When you breathe in the woods, you are inhaling a cocktail of bioactive substances released by plants. One of these groups of substances is called terpenes. They're usually emitted from leaves, pine needles, tree trunks, and the thick bark of some trees. We absorb these gaseous terpenes partially through our skin, but especially through the lungs. Terpenes also flow out of bushes, herbs, and shrubs among the understory, along with mushrooms, mosses, and ferns, too. Even thin layers of foliage on the forest floor emit them. So, safe to say, if you're outside and can see any sort of tree material, you're getting a dose of terpenes.
While forest medicine is under no circumstances a replacement for conventional medical check-ups, scientific studies have discovered the forest air is like an old friend to our bodies. Some of these terpenes have been found to have anti-inflammatory, anti-tumorigenic, and neuroprotective activities, making forest air like a healing elixir we inhale. Even though terpenes come from trees, mushrooms, and herbs that are communicating with one another, our immune system can also decode them. Like other plants, we respond to terpenes by strengthening our body's defenses. Doctors of forest medicine know that anti-cancer terpenes have a direct impact on the immune system as well as an indirect impact on the endocrine system. For example, they help us deal with stress by lowering our cortisol levels.
Forest bathing has also been found to enhance something called natural killer cells, another defense against diseases like cancer. Those who spend merely one day in the forest will have more natural killer cells in their blood for seven days thereafter. Those who are in the woods for two or three days have elevated levels for another 30 days. It's incredible to think that we get these long-lasting health benefits simply by existing in the woods. We don't have to go on a trail run or rigorous hike (though those things are great too); just breathing and being in communion with trees is enough.
This knowledge totally changed the way I look at nature. Now, when I walk through the woods, I feel like I’m diving into an enormous living organism. I'm becoming a part of it, and we're breathing and communicating together.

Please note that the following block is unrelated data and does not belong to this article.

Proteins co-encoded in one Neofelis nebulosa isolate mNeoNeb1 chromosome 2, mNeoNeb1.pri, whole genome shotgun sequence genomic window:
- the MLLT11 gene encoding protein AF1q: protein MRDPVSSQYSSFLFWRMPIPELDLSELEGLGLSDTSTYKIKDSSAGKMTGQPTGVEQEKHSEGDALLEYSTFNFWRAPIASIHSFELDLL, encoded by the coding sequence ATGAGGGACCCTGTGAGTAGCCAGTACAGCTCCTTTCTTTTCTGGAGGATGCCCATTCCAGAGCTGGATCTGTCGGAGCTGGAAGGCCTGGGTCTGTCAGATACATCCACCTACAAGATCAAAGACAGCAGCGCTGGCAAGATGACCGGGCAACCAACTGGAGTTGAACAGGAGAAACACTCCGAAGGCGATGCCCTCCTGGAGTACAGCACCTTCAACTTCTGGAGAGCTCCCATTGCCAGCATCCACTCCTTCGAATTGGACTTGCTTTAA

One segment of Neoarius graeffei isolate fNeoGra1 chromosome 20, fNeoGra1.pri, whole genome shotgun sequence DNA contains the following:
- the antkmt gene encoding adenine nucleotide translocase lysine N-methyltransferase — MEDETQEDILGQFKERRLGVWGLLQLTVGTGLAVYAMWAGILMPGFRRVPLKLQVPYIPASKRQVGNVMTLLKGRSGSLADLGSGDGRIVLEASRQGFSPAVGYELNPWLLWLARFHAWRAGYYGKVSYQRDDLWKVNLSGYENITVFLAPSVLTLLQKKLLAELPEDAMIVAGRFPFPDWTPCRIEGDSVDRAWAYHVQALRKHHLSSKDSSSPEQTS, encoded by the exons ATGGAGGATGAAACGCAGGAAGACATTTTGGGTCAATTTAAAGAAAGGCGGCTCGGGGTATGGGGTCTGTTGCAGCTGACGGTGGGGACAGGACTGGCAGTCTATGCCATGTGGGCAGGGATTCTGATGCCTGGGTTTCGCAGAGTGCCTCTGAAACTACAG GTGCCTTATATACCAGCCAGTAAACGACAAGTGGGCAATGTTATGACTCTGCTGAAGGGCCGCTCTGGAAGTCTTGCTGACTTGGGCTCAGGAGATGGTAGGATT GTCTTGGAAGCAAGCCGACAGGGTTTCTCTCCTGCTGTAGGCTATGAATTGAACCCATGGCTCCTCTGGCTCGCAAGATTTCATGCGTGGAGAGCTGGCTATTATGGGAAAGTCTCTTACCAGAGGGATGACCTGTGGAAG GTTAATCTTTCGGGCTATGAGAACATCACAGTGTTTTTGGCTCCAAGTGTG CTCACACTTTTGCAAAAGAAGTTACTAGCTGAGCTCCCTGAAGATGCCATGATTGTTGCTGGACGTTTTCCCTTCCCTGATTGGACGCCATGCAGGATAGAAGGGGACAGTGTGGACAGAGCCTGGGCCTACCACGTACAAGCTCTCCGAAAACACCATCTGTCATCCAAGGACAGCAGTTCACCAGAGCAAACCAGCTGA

Practical ways to make your next trip into the forest even more fulfilling:
1. The content of the anti-cancer terpenes in the forest air changes over the seasons. The highest concentration is in summer, and the lowest is in winter. They increase rapidly in April and May and reach their peak in June and August. Try to go out during these months if you can!
2. You can find the highest concentration of terpenes in the middle of the forest since tree population is the densest there. This dense canopy prevents gaseous terpenes from escaping too. Try to go farther into the woods instead of lingering on the edges when you can.
3. When the air is moist—after rain or during fog, for example—a particularly large amount of healthy terpenes will be swirling around the atmosphere. So if you've ever felt especially great during a walk in the woods after a rain shower, you're not alone!
Breathing is an extraordinary event. Not only does it bring oxygen to your cells, but also gives your organs, endocrine system & inner connective tissue a massage from the inside out with every breath.
YogaAlign's breathing exercises are designed to help you fully awaken, supercharge & recode your breath & posture at the nervous system level.
When you breathe in, try moving the ribs out in all directions as though you are inflating a balloon. As you inhale your outer rib muscles pull the ribs apart as your diaphragm contracts downwards, creating more space in the chest area & allowing the lungs to expand & fill with air.
As you exhale, notice the internal intercostal muscles pulling the ribs back together, while the outer muscles of the abdomen & waist area contract & press the air out.
Take a few moments each day to ground yourself with a few deep breaths, toning, lengthening & strengthening.